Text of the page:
I was reading a comment from Bruce Hood over at his blog, and in responding to it I think I had a bit of an insight about the so-called "accomodationism" debate. At least in my mind, it helps me to frame why some "accomodationists" don't bother me (e.g. Eugenie Scott, Bruce Hood, and to a certain extent Michael Schermer), but others (e.g. Chris Mooney, etc.) tend to really annoy me.
It could be said that there are two forms of accomodationism: "Weak accomodationism" is an individual decision to take a more conciliatory approach to religion. Those who subscribe to this philosophy will typically not give voice to direct criticisms of religion, and are unlikely to directly point out the flaw in a theists thinking unless that thinking is directly leading to bigotry or anti-scientific attitudes. (Here I distinguish "unscientific" which would be something like a belief that there is a divine being who loves you, vs. "anti-scientific", e.g. Creationism. Unscientific viewpoints cannot or are unlikely to be true from a scientific perspective, but anti-scientific viewpoints specifically challenge well-known scientific facts.)
I have no problem with the "weak accomodationist" viewpoint, and as I have blogged about before, I think the existence of such folks is strategically necessary to effecting social change.
The "strong accomodationist" position, on the other hand, holds that every nontheist should adopt a conciliatory tone. For instance,Mooney and Kershenbaum recently did the point-a-finger-and-laugh routine at Dawkins, alleging that his previous publication of The God Delusion makes it impossible for The Greatest Show on Earth to succeed in its mission. They have expressed quite clearly on numerous occasions that they think Dawkins would be better served if he would extend an olive branch to the religious -- even if that olive branch comes in the form of an out-and-out lie.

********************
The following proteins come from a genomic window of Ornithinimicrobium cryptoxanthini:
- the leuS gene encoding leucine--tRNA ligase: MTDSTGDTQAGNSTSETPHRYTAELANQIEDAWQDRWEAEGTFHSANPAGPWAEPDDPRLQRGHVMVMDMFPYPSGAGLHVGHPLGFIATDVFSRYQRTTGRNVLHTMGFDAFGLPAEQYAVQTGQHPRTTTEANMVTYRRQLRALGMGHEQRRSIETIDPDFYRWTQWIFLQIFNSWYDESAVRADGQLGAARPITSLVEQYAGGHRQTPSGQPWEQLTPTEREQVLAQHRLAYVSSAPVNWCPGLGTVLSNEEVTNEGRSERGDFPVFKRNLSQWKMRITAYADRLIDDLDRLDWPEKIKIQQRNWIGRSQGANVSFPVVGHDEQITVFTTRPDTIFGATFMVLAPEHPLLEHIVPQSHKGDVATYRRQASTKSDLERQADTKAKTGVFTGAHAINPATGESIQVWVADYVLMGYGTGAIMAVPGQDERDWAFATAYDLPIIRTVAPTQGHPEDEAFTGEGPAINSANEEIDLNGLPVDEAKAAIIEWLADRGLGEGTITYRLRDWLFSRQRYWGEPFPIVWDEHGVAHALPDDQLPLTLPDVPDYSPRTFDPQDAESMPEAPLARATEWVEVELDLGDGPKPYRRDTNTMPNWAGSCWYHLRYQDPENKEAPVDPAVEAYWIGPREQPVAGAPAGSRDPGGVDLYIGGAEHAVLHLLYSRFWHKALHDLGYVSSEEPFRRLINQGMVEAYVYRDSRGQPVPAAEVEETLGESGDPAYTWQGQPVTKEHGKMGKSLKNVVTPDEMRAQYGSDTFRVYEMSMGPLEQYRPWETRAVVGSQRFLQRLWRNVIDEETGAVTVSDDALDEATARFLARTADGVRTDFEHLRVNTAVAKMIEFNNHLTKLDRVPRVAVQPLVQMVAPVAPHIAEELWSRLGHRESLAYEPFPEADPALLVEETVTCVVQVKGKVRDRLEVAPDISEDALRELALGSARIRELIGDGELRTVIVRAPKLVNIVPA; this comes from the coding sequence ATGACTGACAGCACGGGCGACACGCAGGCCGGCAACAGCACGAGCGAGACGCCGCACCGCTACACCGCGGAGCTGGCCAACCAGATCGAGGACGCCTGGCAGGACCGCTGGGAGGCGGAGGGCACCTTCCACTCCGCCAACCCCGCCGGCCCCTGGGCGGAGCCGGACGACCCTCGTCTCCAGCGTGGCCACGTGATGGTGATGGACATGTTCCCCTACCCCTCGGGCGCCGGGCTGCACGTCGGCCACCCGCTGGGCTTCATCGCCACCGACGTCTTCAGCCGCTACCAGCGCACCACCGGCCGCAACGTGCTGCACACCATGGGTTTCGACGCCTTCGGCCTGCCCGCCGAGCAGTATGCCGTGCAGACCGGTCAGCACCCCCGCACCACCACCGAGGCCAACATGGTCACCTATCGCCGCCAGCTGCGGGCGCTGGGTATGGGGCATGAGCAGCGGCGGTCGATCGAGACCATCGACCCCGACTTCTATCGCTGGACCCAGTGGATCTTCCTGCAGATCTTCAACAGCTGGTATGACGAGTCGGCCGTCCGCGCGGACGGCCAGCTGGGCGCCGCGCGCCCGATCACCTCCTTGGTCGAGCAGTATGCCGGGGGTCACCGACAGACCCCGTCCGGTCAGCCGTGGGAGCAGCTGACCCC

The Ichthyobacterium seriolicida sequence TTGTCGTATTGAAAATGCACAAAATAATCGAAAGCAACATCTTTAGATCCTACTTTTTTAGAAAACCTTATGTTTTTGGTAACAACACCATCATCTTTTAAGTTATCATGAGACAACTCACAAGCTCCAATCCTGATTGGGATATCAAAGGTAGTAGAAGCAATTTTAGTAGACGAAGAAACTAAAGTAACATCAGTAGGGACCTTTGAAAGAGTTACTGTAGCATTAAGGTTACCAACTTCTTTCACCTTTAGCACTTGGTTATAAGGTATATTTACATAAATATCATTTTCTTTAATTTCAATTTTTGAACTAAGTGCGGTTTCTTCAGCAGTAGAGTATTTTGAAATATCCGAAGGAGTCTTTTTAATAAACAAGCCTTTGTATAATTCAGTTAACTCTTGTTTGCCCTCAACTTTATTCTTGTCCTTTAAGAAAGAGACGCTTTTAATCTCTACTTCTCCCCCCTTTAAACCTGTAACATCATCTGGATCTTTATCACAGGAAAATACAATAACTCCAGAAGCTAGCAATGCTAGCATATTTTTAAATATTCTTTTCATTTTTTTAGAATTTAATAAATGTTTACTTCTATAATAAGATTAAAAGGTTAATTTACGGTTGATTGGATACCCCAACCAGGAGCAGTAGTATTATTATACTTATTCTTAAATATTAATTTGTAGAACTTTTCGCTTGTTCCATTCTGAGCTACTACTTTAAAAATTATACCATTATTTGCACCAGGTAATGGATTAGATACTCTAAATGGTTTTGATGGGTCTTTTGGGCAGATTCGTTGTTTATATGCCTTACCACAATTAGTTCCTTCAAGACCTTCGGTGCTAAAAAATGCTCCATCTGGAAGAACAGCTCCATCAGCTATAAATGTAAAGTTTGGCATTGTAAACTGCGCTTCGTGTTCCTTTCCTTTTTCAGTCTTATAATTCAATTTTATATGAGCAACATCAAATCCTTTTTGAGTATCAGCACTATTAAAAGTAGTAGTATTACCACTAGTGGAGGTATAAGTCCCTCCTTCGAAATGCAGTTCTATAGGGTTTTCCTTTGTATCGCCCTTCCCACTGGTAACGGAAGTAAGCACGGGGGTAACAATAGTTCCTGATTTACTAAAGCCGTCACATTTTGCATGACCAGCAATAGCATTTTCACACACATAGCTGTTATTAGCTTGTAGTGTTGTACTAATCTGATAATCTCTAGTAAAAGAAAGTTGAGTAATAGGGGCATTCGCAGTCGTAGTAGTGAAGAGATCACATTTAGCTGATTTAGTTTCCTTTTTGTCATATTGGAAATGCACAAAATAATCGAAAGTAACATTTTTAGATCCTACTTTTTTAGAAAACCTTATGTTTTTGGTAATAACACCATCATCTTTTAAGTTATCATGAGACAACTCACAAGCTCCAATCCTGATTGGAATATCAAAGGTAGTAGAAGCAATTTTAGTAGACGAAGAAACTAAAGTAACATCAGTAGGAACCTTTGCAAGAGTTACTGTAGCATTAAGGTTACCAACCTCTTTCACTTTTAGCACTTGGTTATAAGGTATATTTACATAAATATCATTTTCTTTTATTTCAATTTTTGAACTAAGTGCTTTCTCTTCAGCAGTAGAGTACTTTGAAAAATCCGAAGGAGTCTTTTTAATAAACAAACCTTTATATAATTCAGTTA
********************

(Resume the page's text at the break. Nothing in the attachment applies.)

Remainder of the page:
I think this is a very important difference here. In the blog comment I linked to at the start of this post, Bruce Hood describes how he chose to avoid the subject of religion as a simple superstition in order to avoid offense; yet he also makes no secret of what he thinks about religious truth propositions, and, importantly, he declines to criticize Dawkins et al for their more strident approach. He gives reasons why he chooses to take the approach he has, but he doesn't proceed to write, "And I really think that mean old Dan Dennett should act that way too!"